FAQ

FAQ SensPD

  1. What is Sensory Perception?

Sensory Perception is the process of handling external signals, input to our senses. Relevant information is recorded while noise and irrelevant data are ignored.

This is a three stage process:

  • Input Registration – Usually performed at the sensory organs: eyes, ears, etc. Each sensory organ specializes in a different kind of input. In some cases, as in the ear, signals are spread over a wider spectrum in order to facilitate further processing.
  • Basic processing – After registration, before any direct cognitive involvement. Basic processing includes:
    • Filtering of constant noise and fixed frequency noise
    • Attention Focus – Raising sensitivity for selected input portions
    • Comparison to pre-defined patterns, pre-determined before birth or ‘downloaded’ by the cognitive system
    • Sensory Integration – Information received from all senses are often combined at the basic processing step
  • Cognition – The integrated input from all senses is passed both directly and through the brainstem to brain regions specializing in handling the input (e.g. visual cortex, auditory cortex). Understanding the meaning of the input is a cognitive process and one of its outcomes is the preparation of patterns used in the ‘basic processing’ step.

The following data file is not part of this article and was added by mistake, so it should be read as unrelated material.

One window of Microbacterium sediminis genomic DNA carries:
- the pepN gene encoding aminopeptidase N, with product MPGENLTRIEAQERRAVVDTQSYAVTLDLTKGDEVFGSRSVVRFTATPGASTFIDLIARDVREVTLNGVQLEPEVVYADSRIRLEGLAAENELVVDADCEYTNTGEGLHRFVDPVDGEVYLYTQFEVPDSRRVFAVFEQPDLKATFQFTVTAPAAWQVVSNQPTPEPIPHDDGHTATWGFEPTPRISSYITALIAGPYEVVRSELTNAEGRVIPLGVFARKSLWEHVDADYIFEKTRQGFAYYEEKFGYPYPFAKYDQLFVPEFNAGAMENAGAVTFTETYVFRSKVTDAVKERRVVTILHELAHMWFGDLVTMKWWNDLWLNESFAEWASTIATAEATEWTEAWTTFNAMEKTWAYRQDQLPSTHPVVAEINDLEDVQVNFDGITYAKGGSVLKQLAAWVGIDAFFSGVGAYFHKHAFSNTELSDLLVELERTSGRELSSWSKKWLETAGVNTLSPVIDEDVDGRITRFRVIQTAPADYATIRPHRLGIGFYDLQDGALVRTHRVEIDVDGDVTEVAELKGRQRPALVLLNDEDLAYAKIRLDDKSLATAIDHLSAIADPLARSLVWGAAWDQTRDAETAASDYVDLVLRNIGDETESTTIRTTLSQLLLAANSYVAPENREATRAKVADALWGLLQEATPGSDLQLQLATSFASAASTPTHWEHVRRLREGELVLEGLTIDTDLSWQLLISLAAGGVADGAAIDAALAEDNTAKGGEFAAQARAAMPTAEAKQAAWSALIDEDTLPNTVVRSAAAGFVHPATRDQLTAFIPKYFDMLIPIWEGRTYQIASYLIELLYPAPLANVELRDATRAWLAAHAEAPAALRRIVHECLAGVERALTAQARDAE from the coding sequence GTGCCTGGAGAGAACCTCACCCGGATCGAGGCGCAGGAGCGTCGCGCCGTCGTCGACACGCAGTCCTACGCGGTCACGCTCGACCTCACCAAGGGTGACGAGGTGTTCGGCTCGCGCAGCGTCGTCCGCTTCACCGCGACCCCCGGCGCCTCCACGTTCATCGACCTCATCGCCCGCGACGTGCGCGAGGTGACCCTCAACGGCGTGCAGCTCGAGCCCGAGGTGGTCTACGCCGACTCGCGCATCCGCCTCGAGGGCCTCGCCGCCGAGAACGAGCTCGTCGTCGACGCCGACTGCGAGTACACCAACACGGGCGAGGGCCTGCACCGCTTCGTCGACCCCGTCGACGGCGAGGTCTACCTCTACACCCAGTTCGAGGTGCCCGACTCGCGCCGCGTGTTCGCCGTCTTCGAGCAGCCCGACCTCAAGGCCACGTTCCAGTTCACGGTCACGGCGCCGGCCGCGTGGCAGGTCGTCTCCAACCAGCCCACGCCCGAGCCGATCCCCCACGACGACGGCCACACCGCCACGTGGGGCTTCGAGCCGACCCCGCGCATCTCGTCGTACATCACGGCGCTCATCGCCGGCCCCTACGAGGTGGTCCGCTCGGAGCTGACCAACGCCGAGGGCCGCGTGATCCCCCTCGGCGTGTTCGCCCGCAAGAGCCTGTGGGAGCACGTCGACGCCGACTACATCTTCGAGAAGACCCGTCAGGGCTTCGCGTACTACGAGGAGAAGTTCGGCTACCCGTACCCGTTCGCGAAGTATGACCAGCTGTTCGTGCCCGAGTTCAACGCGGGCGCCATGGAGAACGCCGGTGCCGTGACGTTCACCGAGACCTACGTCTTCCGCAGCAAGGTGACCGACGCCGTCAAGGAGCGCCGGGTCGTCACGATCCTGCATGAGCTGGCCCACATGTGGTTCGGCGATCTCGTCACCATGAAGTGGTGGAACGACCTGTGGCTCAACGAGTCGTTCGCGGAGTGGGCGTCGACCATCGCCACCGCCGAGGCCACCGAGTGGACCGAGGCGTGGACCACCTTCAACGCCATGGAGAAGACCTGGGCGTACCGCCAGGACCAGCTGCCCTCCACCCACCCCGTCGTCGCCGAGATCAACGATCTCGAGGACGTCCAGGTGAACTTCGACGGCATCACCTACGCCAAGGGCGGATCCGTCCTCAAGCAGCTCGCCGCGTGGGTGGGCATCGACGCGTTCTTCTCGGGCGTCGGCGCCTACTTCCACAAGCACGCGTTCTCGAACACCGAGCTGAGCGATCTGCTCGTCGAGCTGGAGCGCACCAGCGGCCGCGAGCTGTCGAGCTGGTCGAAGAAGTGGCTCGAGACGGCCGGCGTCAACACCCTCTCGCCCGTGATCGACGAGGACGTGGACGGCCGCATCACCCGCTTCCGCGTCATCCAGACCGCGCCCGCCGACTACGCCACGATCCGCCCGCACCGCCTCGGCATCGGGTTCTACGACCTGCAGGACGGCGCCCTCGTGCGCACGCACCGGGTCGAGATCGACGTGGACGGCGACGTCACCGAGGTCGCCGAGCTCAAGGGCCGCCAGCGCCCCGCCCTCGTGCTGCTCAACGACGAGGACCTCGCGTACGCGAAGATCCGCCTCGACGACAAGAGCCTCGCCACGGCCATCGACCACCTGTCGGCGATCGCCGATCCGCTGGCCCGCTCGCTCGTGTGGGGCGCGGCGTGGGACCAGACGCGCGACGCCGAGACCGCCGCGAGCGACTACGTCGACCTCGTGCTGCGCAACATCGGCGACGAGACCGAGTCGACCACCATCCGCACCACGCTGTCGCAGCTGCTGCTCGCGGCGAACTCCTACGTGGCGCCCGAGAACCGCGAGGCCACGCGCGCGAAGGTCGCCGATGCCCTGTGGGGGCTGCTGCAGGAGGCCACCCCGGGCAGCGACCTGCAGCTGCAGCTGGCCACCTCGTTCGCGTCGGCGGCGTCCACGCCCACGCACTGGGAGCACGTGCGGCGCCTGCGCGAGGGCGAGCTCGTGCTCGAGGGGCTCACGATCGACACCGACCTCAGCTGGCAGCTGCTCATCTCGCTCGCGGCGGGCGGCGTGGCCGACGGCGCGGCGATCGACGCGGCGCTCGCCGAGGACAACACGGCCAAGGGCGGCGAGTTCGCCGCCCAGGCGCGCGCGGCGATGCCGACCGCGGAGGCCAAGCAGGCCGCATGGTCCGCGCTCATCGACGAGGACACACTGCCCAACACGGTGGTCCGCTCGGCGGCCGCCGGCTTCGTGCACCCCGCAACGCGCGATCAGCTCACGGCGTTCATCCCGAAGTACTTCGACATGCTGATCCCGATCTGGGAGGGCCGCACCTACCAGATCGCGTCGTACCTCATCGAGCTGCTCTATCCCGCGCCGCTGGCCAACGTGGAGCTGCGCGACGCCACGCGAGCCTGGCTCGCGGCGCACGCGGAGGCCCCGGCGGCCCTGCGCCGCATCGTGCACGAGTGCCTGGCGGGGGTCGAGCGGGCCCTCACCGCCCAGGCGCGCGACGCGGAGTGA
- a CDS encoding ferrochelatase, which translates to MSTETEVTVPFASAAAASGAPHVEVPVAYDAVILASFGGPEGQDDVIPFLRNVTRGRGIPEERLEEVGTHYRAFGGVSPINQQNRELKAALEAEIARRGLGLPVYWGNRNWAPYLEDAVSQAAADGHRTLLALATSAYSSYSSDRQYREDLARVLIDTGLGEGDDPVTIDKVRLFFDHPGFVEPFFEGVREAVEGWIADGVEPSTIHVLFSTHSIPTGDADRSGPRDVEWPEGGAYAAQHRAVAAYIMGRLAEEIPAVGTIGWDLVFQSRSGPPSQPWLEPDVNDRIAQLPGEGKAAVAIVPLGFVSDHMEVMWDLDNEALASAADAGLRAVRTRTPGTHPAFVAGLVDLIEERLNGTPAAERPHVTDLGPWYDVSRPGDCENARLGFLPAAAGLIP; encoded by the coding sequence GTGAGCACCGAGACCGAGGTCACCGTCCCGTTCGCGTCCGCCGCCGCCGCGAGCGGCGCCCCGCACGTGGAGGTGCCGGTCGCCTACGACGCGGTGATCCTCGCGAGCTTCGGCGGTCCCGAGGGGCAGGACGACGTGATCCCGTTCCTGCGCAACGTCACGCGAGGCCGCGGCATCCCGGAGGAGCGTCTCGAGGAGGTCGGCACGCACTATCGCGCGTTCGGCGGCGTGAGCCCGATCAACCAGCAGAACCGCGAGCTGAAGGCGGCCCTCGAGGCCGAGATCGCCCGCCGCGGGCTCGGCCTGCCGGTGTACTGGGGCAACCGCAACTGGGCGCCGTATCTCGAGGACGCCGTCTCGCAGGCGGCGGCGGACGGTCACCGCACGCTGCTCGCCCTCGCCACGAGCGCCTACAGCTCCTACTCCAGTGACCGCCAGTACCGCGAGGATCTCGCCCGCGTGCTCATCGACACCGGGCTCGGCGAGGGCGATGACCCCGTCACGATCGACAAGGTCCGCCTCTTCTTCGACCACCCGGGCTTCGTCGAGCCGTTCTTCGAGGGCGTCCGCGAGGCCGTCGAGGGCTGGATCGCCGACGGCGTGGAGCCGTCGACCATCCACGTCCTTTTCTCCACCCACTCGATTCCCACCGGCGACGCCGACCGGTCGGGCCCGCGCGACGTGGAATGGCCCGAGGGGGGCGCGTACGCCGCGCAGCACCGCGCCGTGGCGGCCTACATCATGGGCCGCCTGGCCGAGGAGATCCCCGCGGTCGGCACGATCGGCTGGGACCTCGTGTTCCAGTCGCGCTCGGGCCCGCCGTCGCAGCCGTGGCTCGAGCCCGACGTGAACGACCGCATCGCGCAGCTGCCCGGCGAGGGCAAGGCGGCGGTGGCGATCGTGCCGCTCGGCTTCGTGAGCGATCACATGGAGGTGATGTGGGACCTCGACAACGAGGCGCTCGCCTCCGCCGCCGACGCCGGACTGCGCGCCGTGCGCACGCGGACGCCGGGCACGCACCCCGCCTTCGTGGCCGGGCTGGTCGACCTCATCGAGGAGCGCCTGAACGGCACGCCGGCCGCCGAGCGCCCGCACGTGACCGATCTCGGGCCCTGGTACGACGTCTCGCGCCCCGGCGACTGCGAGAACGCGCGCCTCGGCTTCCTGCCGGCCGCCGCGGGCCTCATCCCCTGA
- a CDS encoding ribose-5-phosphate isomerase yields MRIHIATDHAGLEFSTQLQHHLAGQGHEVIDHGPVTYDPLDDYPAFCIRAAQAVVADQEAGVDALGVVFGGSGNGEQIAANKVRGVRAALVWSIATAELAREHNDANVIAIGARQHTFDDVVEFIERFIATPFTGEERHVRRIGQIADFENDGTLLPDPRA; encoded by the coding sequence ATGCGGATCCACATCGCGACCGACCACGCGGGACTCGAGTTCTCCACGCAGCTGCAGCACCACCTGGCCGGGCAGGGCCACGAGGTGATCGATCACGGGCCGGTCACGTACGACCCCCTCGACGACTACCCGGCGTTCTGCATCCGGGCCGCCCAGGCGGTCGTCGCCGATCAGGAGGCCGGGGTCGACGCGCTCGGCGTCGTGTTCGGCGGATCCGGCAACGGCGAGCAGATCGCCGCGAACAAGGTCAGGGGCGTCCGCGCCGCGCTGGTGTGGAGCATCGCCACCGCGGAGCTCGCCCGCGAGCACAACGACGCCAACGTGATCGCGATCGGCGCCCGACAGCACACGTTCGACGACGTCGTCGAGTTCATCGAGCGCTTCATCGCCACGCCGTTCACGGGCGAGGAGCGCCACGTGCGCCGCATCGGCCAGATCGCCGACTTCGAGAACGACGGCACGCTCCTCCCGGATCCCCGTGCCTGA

1. What is the difference between sensory perception and sensory sensitivity?

Sensory perception is the term used to describe all activities dealing with perceiving or ‘making sense’ of the sensory input (e.g. filtering, focusing, pattern recognition, etc.). Sensitivity is the ability to handle weak signals and to separate signals that are in close proximity to each other.

  1. What does SensPD measure?

SensPD measures the basic processing step (Step 1.2 above). Basic processing is key to our ability to ‘make sense’ of sensory input.  Most mammals do not have the human cognitive capabilities, but all of them have basic processing skills. SensPD measures the performance of basic processing. It is known that people with autism have signal processing issues. On the other hand, no difficulties have been found in people with autism at the sensory registration or cognitive steps.

  1. How does basic processing work?

Audio signals are registered in the brain moving through the eardrum, the tiny ossicles and the Cochlea (The Inner Ear). Inside the Cochlea the inner hair cells convert the mechanical audio signal to a neural/electric signal that is transmitted to the brain.

Inside the Cochlea there are outer hair cells which perform a very important part in handling the input signal. As opposed to the passive inner hair cells, the outer hair cells generate sounds both spontaneously and under the brainstem control that are called Oto-Acoustic Emissions (OAE). The mechanical vibration of the outer hair cells as governed by neural/electrical activity is called Electromotility. OAE can be recorded by placing a microphone in the ear canal, and is commonly used to diagnose inner ear problems.  The brainstem controlled OAE is in essence the basic processing step. This mechanism is needed for processing complex signals such as speech.

  1. Does the noise that is generated by the outer hair cells disturb the brain’s signal processing?

By no means.  In the natural world all input signals are accompanied with noise, and as a result, animals at all levels of evolution have learned to cope with it. In the case of mammals, controlled noise generated by the outer hair cells assists in input processing.